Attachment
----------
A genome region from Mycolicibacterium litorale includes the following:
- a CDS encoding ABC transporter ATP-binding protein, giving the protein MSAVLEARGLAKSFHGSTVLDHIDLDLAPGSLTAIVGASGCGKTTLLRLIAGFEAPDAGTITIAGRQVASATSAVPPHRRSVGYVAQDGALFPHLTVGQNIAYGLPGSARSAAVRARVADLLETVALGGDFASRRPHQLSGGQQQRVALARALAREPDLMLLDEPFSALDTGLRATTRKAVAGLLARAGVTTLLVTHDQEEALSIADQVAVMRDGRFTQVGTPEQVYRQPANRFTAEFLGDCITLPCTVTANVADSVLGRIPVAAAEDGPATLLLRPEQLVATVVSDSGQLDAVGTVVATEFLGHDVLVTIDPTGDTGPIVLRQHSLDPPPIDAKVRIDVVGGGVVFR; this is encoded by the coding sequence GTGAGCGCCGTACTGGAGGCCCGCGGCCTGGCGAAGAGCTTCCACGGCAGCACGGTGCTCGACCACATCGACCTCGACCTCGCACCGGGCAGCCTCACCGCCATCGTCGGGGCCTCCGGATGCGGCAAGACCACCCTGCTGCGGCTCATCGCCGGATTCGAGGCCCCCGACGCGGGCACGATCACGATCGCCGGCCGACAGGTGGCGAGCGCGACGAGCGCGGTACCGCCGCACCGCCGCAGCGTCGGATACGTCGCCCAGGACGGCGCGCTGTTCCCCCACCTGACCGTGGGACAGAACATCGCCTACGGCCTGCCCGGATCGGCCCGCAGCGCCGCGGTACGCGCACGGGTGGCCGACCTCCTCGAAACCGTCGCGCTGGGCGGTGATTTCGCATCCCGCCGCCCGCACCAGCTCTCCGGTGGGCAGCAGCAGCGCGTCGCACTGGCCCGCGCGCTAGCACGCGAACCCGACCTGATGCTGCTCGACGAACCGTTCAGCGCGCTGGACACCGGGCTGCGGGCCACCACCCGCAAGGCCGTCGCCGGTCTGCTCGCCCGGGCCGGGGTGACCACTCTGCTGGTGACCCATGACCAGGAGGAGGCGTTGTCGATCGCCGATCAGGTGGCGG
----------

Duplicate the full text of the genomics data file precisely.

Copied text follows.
A genome region from Mycolicibacterium litorale includes the following:
- a CDS encoding ABC transporter ATP-binding protein, giving the protein MSAVLEARGLAKSFHGSTVLDHIDLDLAPGSLTAIVGASGCGKTTLLRLIAGFEAPDAGTITIAGRQVASATSAVPPHRRSVGYVAQDGALFPHLTVGQNIAYGLPGSARSAAVRARVADLLETVALGGDFASRRPHQLSGGQQQRVALARALAREPDLMLLDEPFSALDTGLRATTRKAVAGLLARAGVTTLLVTHDQEEALSIADQVAVMRDGRFTQVGTPEQVYRQPANRFTAEFLGDCITLPCTVTANVADSVLGRIPVAAAEDGPATLLLRPEQLVATVVSDSGQLDAVGTVVATEFLGHDVLVTIDPTGDTGPIVLRQHSLDPPPIDAKVRIDVVGGGVVFR; this is encoded by the coding sequence GTGAGCGCCGTACTGGAGGCCCGCGGCCTGGCGAAGAGCTTCCACGGCAGCACGGTGCTCGACCACATCGACCTCGACCTCGCACCGGGCAGCCTCACCGCCATCGTCGGGGCCTCCGGATGCGGCAAGACCACCCTGCTGCGGCTCATCGCCGGATTCGAGGCCCCCGACGCGGGCACGATCACGATCGCCGGCCGACAGGTGGCGAGCGCGACGAGCGCGGTACCGCCGCACCGCCGCAGCGTCGGATACGTCGCCCAGGACGGCGCGCTGTTCCCCCACCTGACCGTGGGACAGAACATCGCCTACGGCCTGCCCGGATCGGCCCGCAGCGCCGCGGTACGCGCACGGGTGGCCGACCTCCTCGAAACCGTCGCGCTGGGCGGTGATTTCGCATCCCGCCGCCCGCACCAGCTCTCCGGTGGGCAGCAGCAGCGCGTCGCACTGGCCCGCGCGCTAGCACGCGAACCCGACCTGATGCTGCTCGACGAACCGTTCAGCGCGCTGGACACCGGGCTGCGGGCCACCACCCGCAAGGCCGTCGCCGGTCTGCTCGCCCGGGCCGGGGTGACCACTCTGCTGGTGACCCATGACCAGGAGGAGGCGTTGTCGATCGCCGATCAGGTGGCGG